No natural need can exist without that which has been created to directly answer it. For instance, a creature couldn't thirst for water if water didn't preexist its need to drink. This feeling of attraction that we have—whether to take a drink of water or connect with the world above us—is proof of the existence of two parties. First is the part of us that feels this draw, and then there is by necessity something acting upon us to create the longing itself. As paradoxical as it may seem, if we are moved to seek the Divine, it's because the Divine is calling us! Let's pause here to see how this celestial need expresses itself through some simple examples that are common to all of us: Where does our longing for someone to love originate? Is it not with the awakening of an internal force urging us to explore and experience the deepest parts of ourselves? When we say—or feel toward another—"You complete me," what we're really saying is something like "Through you I've realized parts of myself I wouldn't have known even existed; you have helped introduce me to who I really am."

Perhaps we've a yearning to learn how to paint, write poetry, climb a mountain, or become a chef. We are drawn to that pursuit—whatever its nature—for much the same reason we search for a lover. Something in us knows that it is only through this relationship that we will be introduced to—awakened to—our own higher possibilities.

C. S. Lewis, the great author, essayist, and Christian apologist, supports this important finding in The Problem of Pain:

All the things that have ever deeply possessed your soul have been but hints of it—tantalizing glimpses, promises never quite fulfilled, echoes that died away just as they caught your ear. But if IT should really become manifest—if there ever came an echo that did not die away but swelled into the sound itself— you would know it. Beyond all possibility of doubt you would say, "Here at last is the thing I was made for." We cannot tell each other about it. It is the secret signature of each soul, the incommunicable and unappeasable want, the thing we desired before we met our wives or made our friends or chose our work, and which we shall still desire on our deathbeds, when the mind no longer knows wife or friend or work.

The need for whatever it may be that we're drawn to is the yet to be realized presence within us of that very thing to which we are drawn. This means that no matter how distant seems our guiding star, or how isolated we may feel in our journey toward its light, these higher truths we're learning would have us know otherwise; we are not alone. Even more importantly, just as a small filing of iron must fly to the magnet that pulls upon it, so too must those who are drawn to the Divine eventually answer its call.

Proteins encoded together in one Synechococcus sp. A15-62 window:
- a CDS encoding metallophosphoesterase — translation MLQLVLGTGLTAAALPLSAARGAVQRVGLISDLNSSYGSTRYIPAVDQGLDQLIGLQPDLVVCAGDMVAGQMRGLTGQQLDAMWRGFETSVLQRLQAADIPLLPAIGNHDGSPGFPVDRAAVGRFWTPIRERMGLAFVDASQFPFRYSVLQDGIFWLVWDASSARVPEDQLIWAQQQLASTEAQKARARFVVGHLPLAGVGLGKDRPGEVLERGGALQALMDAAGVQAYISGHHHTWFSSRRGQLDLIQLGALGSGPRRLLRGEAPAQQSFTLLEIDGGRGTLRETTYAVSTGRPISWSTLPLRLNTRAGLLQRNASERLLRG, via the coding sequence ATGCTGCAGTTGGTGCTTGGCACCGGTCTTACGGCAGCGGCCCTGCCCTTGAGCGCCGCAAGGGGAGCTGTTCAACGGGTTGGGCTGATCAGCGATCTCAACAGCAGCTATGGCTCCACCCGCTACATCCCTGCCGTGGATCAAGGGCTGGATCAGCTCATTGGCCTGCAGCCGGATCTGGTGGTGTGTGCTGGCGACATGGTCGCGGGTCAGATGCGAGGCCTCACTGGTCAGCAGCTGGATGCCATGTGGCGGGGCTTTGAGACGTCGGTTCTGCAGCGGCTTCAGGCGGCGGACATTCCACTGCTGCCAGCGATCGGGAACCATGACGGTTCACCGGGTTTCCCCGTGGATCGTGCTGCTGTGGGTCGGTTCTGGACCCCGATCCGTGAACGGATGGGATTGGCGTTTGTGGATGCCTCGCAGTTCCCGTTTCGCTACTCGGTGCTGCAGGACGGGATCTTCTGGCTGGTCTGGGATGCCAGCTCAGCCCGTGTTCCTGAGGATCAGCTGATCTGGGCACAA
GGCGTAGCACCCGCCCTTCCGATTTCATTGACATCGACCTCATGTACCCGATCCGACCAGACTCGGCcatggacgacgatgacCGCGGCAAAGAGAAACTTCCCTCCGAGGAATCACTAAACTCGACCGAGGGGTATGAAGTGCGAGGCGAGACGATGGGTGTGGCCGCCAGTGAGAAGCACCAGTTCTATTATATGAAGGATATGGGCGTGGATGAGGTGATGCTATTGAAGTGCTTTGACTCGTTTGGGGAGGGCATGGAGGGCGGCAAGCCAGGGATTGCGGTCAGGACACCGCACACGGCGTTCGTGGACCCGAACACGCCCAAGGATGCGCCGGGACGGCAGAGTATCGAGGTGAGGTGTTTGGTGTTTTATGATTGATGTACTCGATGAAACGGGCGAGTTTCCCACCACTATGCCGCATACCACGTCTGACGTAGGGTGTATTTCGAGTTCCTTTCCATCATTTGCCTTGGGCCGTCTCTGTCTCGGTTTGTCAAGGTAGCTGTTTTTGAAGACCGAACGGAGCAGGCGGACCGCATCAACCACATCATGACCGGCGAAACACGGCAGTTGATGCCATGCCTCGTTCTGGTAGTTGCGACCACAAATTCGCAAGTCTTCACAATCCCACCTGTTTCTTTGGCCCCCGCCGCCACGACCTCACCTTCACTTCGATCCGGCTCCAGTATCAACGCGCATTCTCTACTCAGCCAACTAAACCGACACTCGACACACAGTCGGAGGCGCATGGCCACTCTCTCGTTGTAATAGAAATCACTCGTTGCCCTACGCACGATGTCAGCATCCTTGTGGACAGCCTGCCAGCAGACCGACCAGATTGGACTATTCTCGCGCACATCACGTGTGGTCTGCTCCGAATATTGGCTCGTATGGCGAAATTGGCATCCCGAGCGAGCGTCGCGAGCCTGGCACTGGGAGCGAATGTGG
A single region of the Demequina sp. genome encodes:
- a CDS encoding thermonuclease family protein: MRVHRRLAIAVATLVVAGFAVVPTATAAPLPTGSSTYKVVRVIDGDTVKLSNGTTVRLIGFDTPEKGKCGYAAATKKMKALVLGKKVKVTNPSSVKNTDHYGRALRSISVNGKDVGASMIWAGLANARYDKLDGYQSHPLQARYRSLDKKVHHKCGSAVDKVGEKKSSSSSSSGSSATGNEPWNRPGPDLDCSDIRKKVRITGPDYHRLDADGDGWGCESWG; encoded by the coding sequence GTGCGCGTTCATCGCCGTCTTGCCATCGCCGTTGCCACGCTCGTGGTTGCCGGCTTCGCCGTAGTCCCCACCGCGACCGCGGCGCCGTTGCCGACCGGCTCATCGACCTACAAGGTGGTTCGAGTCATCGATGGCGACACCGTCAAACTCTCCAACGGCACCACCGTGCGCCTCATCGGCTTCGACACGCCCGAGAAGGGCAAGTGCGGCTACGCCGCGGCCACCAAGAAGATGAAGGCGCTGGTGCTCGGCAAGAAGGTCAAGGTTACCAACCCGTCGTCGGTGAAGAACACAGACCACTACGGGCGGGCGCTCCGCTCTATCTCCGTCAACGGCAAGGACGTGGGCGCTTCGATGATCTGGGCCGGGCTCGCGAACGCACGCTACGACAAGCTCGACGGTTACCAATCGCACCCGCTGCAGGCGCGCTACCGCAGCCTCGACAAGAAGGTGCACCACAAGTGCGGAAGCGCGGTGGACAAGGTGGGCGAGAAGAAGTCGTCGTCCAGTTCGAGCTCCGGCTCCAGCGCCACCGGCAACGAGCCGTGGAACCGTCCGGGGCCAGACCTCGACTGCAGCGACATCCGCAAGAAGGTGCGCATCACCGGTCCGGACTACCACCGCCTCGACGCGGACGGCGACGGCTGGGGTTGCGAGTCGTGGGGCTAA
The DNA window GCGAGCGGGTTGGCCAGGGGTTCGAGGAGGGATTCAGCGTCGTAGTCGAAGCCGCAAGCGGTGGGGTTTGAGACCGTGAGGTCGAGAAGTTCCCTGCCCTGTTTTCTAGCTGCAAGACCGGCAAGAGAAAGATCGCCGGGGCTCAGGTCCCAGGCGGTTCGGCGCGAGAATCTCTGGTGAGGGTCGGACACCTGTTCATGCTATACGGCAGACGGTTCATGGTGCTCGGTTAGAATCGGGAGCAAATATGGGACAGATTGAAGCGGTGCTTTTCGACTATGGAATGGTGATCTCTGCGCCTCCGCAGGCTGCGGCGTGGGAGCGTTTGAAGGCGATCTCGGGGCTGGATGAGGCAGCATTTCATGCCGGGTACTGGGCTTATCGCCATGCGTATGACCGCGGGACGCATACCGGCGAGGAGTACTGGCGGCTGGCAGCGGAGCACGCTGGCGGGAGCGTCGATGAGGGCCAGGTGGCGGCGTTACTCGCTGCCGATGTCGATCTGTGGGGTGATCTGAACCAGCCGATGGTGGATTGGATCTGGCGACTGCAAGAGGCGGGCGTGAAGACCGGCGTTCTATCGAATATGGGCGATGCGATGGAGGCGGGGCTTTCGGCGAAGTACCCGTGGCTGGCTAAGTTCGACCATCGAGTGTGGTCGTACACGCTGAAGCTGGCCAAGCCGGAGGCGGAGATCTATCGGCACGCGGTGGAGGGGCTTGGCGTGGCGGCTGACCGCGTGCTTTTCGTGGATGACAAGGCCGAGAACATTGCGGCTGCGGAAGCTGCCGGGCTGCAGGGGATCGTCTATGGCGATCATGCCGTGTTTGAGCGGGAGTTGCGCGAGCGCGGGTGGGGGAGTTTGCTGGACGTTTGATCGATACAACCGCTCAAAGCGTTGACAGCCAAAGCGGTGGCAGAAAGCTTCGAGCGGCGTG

In the following section, you will read the innermost thoughts and feelings of inspired seekers who have gone before you. Some names you may know; others you will be glad to meet! But as you journey along with them in the pages that follow, sharing in their discoveries and discouragements, one thing should grow increasingly clear: the Spirit that called them—that awakened their hearts, and quickened their minds—so that they might have "eyes to see, and ears to hear"—is the same spirit calling you. These individuals came to know, as will you, the truth that sets us free: There is but one seeker, one search, and one sacred intelligence awakening you with its call.


Wisdom is sweeter than honey, brings more joy than wine, illumines more than the sun, is more precious than jewels. She causes the ears to hear and the heart to comprehend.

—Queen Makeda (1000 BCE, Ethiopia)

The Lord hath poured out upon you the spirit of deep sleep, and hath closed your eyes.

—Isaiah, Old Testament (700 BCE)

If you persist in trying To attain what is never attained If you persist in making effort To obtain what effort cannot get; If you persist in reasoning About what cannot be understood, You will be destroyed By the very thing you seek. To know when to stop To know when you can get no further By your own action, This is the right beginning!

—Lao Tzu (ca. 570–490 BCE, China)

He who knoweth not what he ought to know is a brute beast among men; he that knoweth no more than he hath need of, is a man among brute beasts; and he that knoweth all that may be known, is as a God among men.

—Pythagoras (569–475 BCE, Greece)

The intelligible substance, if it is drawn near to God, has power over itself.... If it falls away, it chooses the corporeal world and in that way becomes subject to necessity which rules the Kosmos.

—Ioannis Stobaei (500 BCE, Macedonia)